Friday, November 5, 2010

Ships' Crests

Crests are defined as primarily heraldic symbols above the wreath of a ‘coat of arms’. From time immemorial, empires emblazoned crests on their monuments to proclaim their grandeur, with the advent of heraldry in Europe circa 1160 AD there are several examples throughout  the middle ages of this device  borne on both shield and banners to identify knights wearing armours. Even today Crest means both a heraldic device on a coat of arms, seals, stationery masthead and institutional silver, as well as the ‘top’ of anything.  Crests can be very attractive in appearance , but more than that  they are also informative, being used to show the circumstances, background, achievements, status and even aspiration of the bearer. Hence Crests are more than a pretty artifact. A ‘Crest’ essentially links a legacy to contemporary desire for quality and class.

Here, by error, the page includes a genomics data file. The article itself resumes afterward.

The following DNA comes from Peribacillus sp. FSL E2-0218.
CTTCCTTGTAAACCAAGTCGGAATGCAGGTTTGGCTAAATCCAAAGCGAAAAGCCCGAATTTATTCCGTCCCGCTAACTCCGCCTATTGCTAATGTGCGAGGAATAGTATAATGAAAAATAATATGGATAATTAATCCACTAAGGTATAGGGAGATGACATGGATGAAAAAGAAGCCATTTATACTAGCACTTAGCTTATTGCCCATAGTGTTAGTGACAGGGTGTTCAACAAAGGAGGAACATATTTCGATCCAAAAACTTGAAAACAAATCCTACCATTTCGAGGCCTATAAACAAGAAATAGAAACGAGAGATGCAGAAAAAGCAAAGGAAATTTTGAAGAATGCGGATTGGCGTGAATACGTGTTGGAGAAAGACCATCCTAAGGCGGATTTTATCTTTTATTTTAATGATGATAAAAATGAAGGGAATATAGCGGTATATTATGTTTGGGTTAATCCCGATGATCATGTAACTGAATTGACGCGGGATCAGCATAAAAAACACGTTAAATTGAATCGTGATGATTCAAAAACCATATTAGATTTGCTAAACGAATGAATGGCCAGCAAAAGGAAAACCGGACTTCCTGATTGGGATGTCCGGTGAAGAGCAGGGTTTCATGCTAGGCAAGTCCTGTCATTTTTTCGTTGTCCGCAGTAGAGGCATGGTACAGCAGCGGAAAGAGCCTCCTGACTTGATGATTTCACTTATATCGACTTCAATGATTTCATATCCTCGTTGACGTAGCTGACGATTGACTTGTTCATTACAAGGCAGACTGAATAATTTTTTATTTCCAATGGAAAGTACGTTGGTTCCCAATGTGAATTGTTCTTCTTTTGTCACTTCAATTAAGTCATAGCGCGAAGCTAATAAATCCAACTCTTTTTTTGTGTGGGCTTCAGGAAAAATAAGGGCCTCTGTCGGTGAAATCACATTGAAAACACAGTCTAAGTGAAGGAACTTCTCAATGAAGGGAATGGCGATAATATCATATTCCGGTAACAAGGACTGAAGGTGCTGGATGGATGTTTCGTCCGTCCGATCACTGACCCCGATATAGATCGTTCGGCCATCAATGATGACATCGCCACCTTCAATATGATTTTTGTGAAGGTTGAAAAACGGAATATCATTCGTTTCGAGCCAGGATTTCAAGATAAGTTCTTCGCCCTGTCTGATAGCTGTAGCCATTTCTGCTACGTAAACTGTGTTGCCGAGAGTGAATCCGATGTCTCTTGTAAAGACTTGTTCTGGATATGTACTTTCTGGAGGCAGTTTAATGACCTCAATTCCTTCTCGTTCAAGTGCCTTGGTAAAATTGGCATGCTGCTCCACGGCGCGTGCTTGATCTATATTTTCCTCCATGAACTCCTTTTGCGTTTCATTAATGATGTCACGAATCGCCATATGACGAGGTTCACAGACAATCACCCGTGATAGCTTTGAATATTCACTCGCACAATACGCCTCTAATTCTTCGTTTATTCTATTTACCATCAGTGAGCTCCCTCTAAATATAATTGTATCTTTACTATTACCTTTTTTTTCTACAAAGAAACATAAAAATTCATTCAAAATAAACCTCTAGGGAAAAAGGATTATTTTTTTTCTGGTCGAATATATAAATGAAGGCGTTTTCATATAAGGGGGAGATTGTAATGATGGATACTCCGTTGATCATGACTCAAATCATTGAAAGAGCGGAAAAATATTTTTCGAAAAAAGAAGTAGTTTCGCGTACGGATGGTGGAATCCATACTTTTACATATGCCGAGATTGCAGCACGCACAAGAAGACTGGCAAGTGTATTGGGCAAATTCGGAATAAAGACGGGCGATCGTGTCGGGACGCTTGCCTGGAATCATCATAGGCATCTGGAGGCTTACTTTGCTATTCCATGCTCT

Keith Archibald Forbes in an article titled Bermuda's Royal Naval emblems and NATO ships' crests Graphic reminders of a special tradition on the walls at the former Dockyard writes; “It is entirely possible that the origin of ships' crests goes back to the times when many people were illiterate and for this reason a pictorial means of identification developed, to enable those who could not read to recognize the pictorial symbols of royalty, other aristocrats, military commanders and the like and what they owned or controlled.  Coats of arms and other heraldic symbols, still seen in many countries, are cases in point. In the case of Britain's Royal Navy, it has been a tradition for centuries for often warlike, descriptive and always highly individual names and ships' crests to be given to warships, all prefaced by "HMS" for His or Her Majesty's ship.  Since the late 19th century in particular, crests, or coats-of-arms were displayed on the superstructure of all English warships”. (

I must admit that I learned compared with  what I thought I knew when I got the special issue on the captioned subject of the Quarterly Newsletter of the Maritime Heritage Foundation “LIGHTHOUSE” (July-Sept.2010). Cdr.(Retd) U. N. Acharya, the founder secretary of the Naval Philatelic Society of India through  his well documented and profusely illustrated article has done a splendid job on this little known area of Maritime Philately. Thank you Cdr. Acharya.